• Mice spread harmful bacteria. A mouse finds itself in some pretty dirty places as it searches for morsels to eat. If a mouse has been rummaging in a dumpster or a trash can and then gets into your stored food, it can spread a wide range of bacteria from its fur to your foods. It is also important to consider that mice leave their feces and urine in the locations they sleep. It is definitely not good when mice come into contact with your food.
  • Mice prefer secluded locations. In these locations they often find stored boxes and stored furniture. If they get into a stored box, they can damage clothing, paper items, and other objects that may be keepsakes. If they find stored upholstered furniture, they can chew a hole and create a nest inside all of that fluffy stuffing material or pull the material out to create a nest.
  • Mice grab many materials for their nests. They can damage insulation, wallpaper, clothing, and more to get what they need.
  • Mice don't usually come into a home by themselves. A single mouse can have as many as 100 seed ticks on it. This can lead to a tick infestation and the chance of exposure to Lyme Disease and other serious tick-borne diseases. Mice also spread fleas, mites, lice and other parasites.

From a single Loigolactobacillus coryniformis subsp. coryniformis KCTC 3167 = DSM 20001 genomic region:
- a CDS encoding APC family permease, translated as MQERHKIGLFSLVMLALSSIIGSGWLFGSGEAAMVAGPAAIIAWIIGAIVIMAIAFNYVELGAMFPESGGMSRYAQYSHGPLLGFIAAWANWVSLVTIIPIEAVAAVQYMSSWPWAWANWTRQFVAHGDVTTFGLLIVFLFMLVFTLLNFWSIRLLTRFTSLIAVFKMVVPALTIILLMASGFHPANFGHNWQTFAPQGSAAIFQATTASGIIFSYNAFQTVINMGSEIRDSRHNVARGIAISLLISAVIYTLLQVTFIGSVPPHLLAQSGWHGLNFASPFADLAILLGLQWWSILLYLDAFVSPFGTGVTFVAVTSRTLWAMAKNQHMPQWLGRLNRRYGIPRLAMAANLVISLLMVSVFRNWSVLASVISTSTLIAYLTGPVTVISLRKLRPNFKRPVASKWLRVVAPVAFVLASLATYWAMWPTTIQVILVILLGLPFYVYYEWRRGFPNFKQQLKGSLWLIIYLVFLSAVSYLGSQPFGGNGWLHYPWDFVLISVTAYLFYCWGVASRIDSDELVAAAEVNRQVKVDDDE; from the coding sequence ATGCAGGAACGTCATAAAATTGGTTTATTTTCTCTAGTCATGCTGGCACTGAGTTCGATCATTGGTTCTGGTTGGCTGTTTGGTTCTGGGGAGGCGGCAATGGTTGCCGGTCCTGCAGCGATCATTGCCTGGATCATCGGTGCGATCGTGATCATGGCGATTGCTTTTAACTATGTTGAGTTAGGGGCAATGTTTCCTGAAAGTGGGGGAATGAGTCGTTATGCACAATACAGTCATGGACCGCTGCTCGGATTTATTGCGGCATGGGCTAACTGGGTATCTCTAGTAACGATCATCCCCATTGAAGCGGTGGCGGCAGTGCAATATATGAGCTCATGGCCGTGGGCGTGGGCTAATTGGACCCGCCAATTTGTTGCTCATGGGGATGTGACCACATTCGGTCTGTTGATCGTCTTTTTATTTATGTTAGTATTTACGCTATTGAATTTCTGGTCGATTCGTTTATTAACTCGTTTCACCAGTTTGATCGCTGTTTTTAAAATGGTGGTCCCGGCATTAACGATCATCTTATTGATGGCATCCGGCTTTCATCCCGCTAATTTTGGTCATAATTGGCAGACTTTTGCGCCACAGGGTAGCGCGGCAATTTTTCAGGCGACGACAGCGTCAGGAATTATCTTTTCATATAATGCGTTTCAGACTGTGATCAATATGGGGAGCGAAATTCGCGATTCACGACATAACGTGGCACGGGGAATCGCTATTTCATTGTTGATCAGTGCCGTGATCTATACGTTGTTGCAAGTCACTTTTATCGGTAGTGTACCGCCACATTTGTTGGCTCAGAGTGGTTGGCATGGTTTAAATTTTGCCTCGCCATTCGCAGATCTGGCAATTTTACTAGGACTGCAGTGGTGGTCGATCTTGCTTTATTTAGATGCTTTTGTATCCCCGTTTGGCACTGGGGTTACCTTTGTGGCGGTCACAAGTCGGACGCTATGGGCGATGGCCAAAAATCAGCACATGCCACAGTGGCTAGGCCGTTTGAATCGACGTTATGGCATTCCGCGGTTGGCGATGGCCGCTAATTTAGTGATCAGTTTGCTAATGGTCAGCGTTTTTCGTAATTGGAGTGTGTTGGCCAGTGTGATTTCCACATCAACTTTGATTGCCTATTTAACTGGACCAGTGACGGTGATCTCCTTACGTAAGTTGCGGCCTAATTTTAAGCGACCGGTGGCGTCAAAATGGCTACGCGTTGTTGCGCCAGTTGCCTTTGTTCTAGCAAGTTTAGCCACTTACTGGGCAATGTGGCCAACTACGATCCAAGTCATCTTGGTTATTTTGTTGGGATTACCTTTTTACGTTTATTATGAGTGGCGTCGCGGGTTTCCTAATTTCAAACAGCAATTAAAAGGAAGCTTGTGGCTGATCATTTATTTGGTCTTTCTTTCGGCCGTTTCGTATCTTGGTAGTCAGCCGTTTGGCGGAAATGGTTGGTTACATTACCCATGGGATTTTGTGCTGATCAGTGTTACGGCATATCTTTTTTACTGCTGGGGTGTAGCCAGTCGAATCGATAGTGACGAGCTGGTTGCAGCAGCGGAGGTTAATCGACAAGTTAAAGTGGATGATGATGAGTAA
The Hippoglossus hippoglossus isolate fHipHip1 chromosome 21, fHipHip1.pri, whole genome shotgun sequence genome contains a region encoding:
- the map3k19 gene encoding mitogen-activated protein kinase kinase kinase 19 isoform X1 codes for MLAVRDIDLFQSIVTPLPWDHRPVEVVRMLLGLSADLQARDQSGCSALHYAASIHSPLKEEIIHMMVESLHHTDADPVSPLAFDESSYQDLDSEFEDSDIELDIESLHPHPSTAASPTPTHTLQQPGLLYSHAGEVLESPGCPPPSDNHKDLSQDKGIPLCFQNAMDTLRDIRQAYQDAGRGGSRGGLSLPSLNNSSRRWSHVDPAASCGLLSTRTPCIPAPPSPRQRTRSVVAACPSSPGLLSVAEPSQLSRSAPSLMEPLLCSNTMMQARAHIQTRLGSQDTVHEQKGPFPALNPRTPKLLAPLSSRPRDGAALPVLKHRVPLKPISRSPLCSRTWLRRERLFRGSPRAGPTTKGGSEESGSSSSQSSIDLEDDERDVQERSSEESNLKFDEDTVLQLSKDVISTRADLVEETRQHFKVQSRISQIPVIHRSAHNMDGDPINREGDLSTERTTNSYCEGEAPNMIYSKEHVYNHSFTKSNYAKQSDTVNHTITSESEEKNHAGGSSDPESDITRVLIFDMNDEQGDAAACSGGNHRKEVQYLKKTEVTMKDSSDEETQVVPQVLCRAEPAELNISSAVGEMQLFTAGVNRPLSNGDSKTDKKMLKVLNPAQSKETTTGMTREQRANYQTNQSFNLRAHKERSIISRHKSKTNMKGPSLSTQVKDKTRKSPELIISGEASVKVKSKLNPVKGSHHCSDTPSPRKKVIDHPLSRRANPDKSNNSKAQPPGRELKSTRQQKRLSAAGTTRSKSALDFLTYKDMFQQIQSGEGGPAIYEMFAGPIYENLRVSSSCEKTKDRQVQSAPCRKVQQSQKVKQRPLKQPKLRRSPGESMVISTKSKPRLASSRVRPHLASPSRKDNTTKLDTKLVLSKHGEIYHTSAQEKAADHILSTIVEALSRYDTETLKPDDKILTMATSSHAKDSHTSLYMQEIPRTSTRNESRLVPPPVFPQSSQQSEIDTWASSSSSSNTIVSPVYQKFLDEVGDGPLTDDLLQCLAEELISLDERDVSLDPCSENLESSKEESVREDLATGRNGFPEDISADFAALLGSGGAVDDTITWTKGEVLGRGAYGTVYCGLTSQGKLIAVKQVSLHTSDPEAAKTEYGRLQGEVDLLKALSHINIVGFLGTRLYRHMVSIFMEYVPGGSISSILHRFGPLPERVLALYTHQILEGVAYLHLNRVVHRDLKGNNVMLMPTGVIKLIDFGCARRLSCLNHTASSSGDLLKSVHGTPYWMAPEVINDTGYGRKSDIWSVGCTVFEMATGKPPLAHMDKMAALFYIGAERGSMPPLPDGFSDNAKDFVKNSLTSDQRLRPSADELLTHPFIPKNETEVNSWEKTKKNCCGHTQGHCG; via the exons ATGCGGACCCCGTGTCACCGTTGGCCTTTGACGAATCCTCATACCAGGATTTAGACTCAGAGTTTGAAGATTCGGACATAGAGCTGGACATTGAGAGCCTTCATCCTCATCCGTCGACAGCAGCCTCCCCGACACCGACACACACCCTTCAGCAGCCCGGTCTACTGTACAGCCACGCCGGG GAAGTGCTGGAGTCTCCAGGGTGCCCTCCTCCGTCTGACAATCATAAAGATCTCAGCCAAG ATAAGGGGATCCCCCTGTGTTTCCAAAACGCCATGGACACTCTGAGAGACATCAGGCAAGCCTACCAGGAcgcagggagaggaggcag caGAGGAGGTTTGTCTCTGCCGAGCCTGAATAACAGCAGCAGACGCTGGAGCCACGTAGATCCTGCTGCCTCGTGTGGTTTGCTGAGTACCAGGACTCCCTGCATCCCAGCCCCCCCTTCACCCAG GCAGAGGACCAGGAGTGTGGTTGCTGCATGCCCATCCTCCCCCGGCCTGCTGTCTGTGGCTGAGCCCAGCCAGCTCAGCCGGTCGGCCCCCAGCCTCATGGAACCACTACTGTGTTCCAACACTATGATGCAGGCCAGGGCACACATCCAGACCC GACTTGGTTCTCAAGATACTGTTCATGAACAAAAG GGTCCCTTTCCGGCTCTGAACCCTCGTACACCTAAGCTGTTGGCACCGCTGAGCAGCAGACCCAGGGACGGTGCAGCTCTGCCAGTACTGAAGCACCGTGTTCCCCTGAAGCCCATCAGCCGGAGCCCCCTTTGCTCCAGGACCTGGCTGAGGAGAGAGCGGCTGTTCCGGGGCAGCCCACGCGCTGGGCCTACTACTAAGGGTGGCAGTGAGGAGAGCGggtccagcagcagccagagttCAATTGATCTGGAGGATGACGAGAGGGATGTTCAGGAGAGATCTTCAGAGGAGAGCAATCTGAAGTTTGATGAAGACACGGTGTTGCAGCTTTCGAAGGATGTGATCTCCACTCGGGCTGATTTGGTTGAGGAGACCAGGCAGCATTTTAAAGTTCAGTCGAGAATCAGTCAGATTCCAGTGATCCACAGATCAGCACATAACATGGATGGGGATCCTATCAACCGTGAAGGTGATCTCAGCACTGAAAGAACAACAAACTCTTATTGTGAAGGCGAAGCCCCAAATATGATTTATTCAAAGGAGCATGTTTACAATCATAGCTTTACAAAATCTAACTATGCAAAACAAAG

• Mice reproduce quickly. A single mouse can have as many as 14 offspring in one litter and 5 to 10 litters in a year. When you consider how quickly mice mature to an age where they can mate and have their own litters, it is jaw-dropping.
  • Mice chew on wires. If a mouse cuts the wrong wire, it could lead to a house fire and lead to a catastrophic loss of property and/or the death of a family member or pet.
  • Mice can make noises in your walls. While this is definitely annoying, it is by far the least of the problems mice will cause when they get into your home. In fact, you might want to thank the mice for making noise. Most of the time, people suffer from all of the many problems mice cause without realizing they have a mouse infestation.
a large amount of mouse feces in a home in gainesville virginia
a cat stalking a mouse in a home in highland maryland

Signs of Mice Infestation

Are you wondering if you have hidden guests inside your home? There are many warning signs mice leave around. Some warning signs they literally "leave" around. While this won't be everything you probably need to know about mice, it will give you a good start.

  • If you have a dog or a cat, it is likely that they will detect mice before you do. Some cats will crouch in areas where they hear sounds you can't hear or they smell something you can't smell. Some dogs tend to act nervous when they smell or hear mouse activity. If your dog is making noises or pacing in the kitchen for no reason, you may have a mouse problem.